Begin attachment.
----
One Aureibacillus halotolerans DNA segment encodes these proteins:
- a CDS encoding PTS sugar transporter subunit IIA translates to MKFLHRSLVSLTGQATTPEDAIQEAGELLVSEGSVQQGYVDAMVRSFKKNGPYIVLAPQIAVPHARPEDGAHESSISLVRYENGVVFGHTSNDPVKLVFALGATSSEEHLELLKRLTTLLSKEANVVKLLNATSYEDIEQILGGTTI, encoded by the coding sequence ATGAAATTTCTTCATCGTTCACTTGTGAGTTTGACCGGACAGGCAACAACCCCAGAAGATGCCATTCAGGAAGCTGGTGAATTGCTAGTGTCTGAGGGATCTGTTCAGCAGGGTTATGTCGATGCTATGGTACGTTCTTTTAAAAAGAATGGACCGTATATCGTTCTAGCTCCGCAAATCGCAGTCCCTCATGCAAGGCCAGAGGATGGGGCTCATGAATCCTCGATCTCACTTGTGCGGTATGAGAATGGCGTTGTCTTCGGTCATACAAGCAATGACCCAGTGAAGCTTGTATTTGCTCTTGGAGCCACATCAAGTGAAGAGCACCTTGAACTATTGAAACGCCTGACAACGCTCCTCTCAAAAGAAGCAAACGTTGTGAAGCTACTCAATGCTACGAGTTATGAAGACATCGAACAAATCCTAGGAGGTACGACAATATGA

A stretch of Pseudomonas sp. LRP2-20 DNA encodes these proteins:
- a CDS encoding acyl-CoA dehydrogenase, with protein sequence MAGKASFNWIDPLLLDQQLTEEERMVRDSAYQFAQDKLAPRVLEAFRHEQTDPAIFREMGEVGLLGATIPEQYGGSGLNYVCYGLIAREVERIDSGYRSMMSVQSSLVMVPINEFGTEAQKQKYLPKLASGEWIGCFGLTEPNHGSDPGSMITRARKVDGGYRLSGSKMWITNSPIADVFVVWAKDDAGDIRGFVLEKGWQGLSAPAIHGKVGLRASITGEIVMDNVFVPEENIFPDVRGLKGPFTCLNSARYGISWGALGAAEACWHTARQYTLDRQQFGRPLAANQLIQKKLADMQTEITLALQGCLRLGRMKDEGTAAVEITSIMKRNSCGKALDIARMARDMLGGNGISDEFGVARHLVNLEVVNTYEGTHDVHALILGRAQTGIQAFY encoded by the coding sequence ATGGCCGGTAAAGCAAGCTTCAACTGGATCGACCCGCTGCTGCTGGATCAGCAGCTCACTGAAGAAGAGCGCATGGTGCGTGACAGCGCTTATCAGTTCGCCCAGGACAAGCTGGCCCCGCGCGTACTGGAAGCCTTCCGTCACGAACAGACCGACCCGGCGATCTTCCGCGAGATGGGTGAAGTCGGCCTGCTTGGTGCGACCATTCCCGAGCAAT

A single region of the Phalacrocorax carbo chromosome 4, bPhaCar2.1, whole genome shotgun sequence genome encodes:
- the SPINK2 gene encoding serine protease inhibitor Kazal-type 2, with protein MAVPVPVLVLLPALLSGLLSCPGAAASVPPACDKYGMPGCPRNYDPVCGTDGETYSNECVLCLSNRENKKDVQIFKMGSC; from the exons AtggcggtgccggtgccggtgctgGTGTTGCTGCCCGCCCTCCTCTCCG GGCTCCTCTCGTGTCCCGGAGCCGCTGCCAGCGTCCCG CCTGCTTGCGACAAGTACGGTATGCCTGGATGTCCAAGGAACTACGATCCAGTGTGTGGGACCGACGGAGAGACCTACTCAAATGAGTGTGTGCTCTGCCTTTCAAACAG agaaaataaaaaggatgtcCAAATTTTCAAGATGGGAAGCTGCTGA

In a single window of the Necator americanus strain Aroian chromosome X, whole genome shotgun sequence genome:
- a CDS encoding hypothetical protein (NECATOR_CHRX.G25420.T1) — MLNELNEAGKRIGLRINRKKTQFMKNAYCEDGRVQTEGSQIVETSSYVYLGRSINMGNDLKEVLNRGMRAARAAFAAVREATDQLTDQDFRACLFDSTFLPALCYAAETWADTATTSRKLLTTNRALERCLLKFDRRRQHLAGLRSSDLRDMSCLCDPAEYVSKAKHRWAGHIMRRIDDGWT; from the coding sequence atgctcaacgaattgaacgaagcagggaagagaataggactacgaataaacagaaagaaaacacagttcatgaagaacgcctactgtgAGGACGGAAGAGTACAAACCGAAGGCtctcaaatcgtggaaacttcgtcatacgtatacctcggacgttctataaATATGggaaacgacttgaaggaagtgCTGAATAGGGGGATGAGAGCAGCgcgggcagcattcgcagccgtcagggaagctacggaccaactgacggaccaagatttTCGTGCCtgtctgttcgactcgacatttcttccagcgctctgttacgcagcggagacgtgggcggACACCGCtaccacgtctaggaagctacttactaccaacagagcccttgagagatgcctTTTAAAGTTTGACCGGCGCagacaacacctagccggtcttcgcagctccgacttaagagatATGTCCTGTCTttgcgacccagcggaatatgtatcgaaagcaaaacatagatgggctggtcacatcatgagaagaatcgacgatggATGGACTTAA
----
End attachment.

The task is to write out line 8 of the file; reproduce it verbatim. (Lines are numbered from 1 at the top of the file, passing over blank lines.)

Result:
- a CDS encoding hypothetical protein (NECATOR_CHRX.G25420.T1) — MLNELNEAGKRIGLRINRKKTQFMKNAYCEDGRVQTEGSQIVETSSYVYLGRSINMGNDLKEVLNRGMRAARAAFAAVREATDQLTDQDFRACLFDSTFLPALCYAAETWADTATTSRKLLTTNRALERCLLKFDRRRQHLAGLRSSDLRDMSCLCDPAEYVSKAKHRWAGHIMRRIDDGWT; from the coding sequence atgctcaacgaattgaacgaagcagggaagagaataggactacgaataaacagaaagaaaacacagttcatgaagaacgcctactgtgAGGACGGAAGAGTACAAACCGAAGGCtctcaaatcgtggaaacttcgtcatacgtatacctcggacgttctataaATATGggaaacgacttgaaggaagtgCTGAATAGGGGGATGAGAGCAGCgcgggcagcattcgcagccgtcagggaagctacggaccaactgacggaccaagatttTCGTGCCtgtctgttcgactcgacatttcttccagcgctctgttacgcagcggagacgtgggcggACACCGCtaccacgtctaggaagctacttactaccaacagagcccttgagagatgcctTTTAAAGTTTGACCGGCGCagacaacacctagccggtcttcgcagctccgacttaagagatATGTCCTGTCTttgcgacccagcggaatatgtatcgaaagcaaaacatagatgggctggtcacatcatgagaagaatcgacgatggATGGACTTAA